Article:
Admittedly, I am a Nora Roberts fan. Several of her books, specifically those set in Ireland, rank among my favorites. So, when I saw she has a new trilogy starting that is set in Ireland, and it’s about witches (another favorite subject of mine), I was very excited. While Dark Witch is an entertaining enough read, it did not live up to my level of anticipation.
One thing about this book is that it is definitely a strong starter. We jump right into several chapters of prologue about the original dark witch, Sorcha, and her three children. An evil sorcerer, Cabhan, has been desperate to seduce Sorcha and steal her powers. While I normally would not like such an extended introduction, I enjoyed Sorcha’s action-packed tale. I actually would have happily read an entire book about Sorcha struggling to protect her children, even though she is ailing, while her beloved husband is away. The struggle between Sorcha and Cabhan leads to the witch passing her powers to her three children and their animals, thus setting up the The Cousins of O’Dwyer trilogy.
Dark Witch followers the ancestor of Sorcha’s daughter, an American named Iona Sheehan. Iona has sold her belongings and taken off to Ireland to meet her cousins, Branna and Conner, who are the other two descendants. She has learned a little of the dark witch’s legacy and is interested in claiming her powers and helping her cousins to fight Cabhan, who still lurks around seeking their powers. Iona inherited her powers and an affinity for horses from her ancestor, Teagan. This lands her a job working for the sexy, but gruff, Boyle McGrath at his stables.
One thing that Roberts does incredibly well with her writing is create well-defined characters. Iona is sweet and a little gabby. Boyle is the strong, silent type. Both characters stay consistent for the length of the book. Once you add in the two cousins, their friend Meara, and Cabhan’s descendent, Finbar, there is quite a cast to juggle. Roberts handles the group with ease and manages to keep her characterizations clear on every page. She also does an excellent job writing Irish-sounding dialogue.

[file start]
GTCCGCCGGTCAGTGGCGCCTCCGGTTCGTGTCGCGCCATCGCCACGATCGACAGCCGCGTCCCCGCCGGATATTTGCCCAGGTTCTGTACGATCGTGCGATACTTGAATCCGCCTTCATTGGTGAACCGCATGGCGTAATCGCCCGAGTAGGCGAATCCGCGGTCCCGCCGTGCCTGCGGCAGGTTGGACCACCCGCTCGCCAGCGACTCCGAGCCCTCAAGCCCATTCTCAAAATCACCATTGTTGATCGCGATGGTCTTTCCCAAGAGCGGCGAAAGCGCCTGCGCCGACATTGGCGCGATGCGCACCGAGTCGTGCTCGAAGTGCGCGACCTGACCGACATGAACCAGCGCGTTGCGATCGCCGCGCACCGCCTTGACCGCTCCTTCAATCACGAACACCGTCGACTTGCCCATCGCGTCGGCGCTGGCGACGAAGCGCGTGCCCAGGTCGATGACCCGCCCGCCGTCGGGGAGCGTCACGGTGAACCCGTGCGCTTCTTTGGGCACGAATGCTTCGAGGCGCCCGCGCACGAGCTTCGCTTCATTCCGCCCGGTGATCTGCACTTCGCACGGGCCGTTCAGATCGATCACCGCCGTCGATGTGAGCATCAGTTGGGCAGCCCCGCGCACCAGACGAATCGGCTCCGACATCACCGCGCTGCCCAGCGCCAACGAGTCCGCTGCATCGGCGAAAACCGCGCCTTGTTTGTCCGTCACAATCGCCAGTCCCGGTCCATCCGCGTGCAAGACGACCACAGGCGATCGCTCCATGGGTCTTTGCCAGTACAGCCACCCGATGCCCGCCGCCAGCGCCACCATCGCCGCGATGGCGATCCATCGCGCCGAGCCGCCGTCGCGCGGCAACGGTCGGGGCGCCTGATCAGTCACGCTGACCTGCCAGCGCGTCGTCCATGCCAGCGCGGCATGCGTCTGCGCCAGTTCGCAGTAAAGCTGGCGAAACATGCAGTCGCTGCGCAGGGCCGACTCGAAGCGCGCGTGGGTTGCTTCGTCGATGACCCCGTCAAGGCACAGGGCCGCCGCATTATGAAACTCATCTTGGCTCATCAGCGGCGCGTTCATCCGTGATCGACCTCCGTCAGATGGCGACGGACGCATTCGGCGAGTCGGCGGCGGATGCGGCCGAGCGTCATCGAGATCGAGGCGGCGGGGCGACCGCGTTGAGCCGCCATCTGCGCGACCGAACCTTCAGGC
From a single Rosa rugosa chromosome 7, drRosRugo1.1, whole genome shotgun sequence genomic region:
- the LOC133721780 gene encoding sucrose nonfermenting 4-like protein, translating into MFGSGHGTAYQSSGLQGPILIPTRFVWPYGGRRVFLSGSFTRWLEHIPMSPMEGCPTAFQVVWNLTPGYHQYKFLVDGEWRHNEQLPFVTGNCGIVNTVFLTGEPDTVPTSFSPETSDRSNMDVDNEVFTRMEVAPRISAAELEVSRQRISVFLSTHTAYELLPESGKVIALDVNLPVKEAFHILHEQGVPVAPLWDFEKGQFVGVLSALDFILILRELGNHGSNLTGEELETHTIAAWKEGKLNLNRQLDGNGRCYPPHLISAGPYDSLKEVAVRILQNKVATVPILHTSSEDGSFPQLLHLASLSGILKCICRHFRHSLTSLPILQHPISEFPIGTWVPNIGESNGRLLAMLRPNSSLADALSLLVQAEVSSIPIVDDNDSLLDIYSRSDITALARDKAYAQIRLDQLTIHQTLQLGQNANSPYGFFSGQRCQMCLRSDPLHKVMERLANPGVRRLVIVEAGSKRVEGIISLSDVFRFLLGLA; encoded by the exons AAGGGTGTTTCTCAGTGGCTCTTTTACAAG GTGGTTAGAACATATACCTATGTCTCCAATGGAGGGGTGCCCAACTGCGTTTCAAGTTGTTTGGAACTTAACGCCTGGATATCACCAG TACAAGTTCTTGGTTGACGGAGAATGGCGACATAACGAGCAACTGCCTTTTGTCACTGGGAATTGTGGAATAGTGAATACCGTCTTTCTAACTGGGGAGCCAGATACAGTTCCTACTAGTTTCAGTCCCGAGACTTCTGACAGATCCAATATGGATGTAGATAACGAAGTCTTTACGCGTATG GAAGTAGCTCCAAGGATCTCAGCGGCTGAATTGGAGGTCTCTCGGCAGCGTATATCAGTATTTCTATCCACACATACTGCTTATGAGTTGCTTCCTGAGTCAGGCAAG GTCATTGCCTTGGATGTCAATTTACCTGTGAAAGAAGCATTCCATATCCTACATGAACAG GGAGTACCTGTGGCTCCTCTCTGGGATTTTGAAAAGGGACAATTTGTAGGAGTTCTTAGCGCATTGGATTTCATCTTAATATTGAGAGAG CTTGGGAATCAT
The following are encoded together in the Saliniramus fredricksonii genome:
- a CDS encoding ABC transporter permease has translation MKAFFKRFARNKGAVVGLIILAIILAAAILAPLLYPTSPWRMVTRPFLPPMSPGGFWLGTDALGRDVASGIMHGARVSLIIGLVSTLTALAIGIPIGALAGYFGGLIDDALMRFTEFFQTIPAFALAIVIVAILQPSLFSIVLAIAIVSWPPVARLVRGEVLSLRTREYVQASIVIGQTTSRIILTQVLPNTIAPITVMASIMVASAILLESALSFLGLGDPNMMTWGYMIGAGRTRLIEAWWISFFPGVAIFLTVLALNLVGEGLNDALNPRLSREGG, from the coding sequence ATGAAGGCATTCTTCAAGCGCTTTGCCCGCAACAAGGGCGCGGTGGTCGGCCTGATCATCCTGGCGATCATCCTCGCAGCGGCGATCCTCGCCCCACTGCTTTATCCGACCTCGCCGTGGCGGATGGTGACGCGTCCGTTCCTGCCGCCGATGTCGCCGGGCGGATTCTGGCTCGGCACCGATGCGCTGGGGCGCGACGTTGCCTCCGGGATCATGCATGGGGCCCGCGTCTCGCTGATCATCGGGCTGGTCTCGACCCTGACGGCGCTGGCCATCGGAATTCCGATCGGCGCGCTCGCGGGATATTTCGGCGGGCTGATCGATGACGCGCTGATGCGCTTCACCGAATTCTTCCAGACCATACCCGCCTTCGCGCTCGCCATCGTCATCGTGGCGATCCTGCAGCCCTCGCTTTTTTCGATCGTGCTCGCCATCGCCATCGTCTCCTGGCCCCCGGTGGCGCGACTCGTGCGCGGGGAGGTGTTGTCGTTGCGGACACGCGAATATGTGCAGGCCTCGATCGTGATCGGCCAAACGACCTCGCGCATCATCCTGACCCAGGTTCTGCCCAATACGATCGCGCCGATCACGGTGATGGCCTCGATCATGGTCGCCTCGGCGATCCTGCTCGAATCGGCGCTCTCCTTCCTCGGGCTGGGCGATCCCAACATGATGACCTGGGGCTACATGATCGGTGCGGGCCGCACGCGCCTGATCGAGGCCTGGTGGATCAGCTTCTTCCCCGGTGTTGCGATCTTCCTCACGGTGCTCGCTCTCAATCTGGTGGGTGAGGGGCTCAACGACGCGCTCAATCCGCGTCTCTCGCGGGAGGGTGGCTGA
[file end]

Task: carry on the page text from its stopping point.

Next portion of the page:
However, even though I appreciated Boyle and Iona’s opposites-attract relationship, and their shared love of horses, I didn’t feel any chemistry between the two. It takes almost half of the book to see any real interactions between the two leads. There were a couple of times that Iona and Boyle met earlier on, and sat in the same room without speaking or paying any thought to each other. Then, suddenly, around one hundred and fifty pages in, Iona is rambling on about how attracted she is to him. I think the earlier scenes, particularly the one where the whole gang is hanging out in the pub, could have been used to set some sparks off between the pair and let us start wanting them to get together.
Once Iona and Boyle rather unceremoniously jump into bed, the book experienced a bit of a lull. Actually, in my opinion, it was a pretty big lull. Once Iona and Boyle were together, but before any serious conflict arises, there are about a hundred pages that could have been trimmed way down. The middle of the book is basically Iona and Boyle spending time together, cozy group meals at Branna’s cottage, and the occasional attack from Cabhan. Had this section been tightened up, I would have gotten a greater enjoyment from the book as a whole. Sadly, I grew bored and ended up taking two whole weeks reading more exciting books.
Although Iona and Boyle’s coupling was a little ho-hum, I loved the love-hate interactions between Branna and Fin. There is a history between them, and I think that their book will be great. Roberts has already set them up for a bumpy road working through their past heartaches and trust issues. Branna does not trust him not to turn evil, since Fin is the descendent of Cabhan, and, because of that, ended their previous relationship. I will certainly read their book when it comes out. I assume the final pairing will be the cousin Conner with friend Meara. However, I didn’t see any sort of connection between the two in Dark Witch, so I don’t have high hopes for any book revolving around them.
The setting of Dark Witch helped to improve my feelings toward it. I love all things Ireland and I already find it to be a romantic place, so I would’ve enjoyed nearly any story set there. Roberts’ writing is just atmospheric enough to make you want to run away to the Emerald Isle, without being overly descriptive.
Since I am rarely a fan of paranormal romances, I do have to give praise to Roberts for not taking the magic in this book to an over-the-top level. Cabhan has more showy powers, like turning to fog or a wolf, but the cousins’ magic seems to be much more earthy. It kept Iona’s magical development grounded in reality and I didn’t feel like I was reading some Irish version of Sabrina the Teenage Witch .
If you’re interested in reading a light, paranormal story, enjoy the Irish feel, and don’t mind a book that falls a little short on the romance scale, you will find Dark Witch to be an interesting story about magic, family, and blood feuds. Unfortunately, it didn’t live up to my love of Robert’s previous forays into Ireland, The Gallaghers of Ardmore and Concannon Sisters series. I’m not sure which of the following books, Shadow Spell or Blood Magick , will be about Branna and Fin, but I will definitely be reading that one.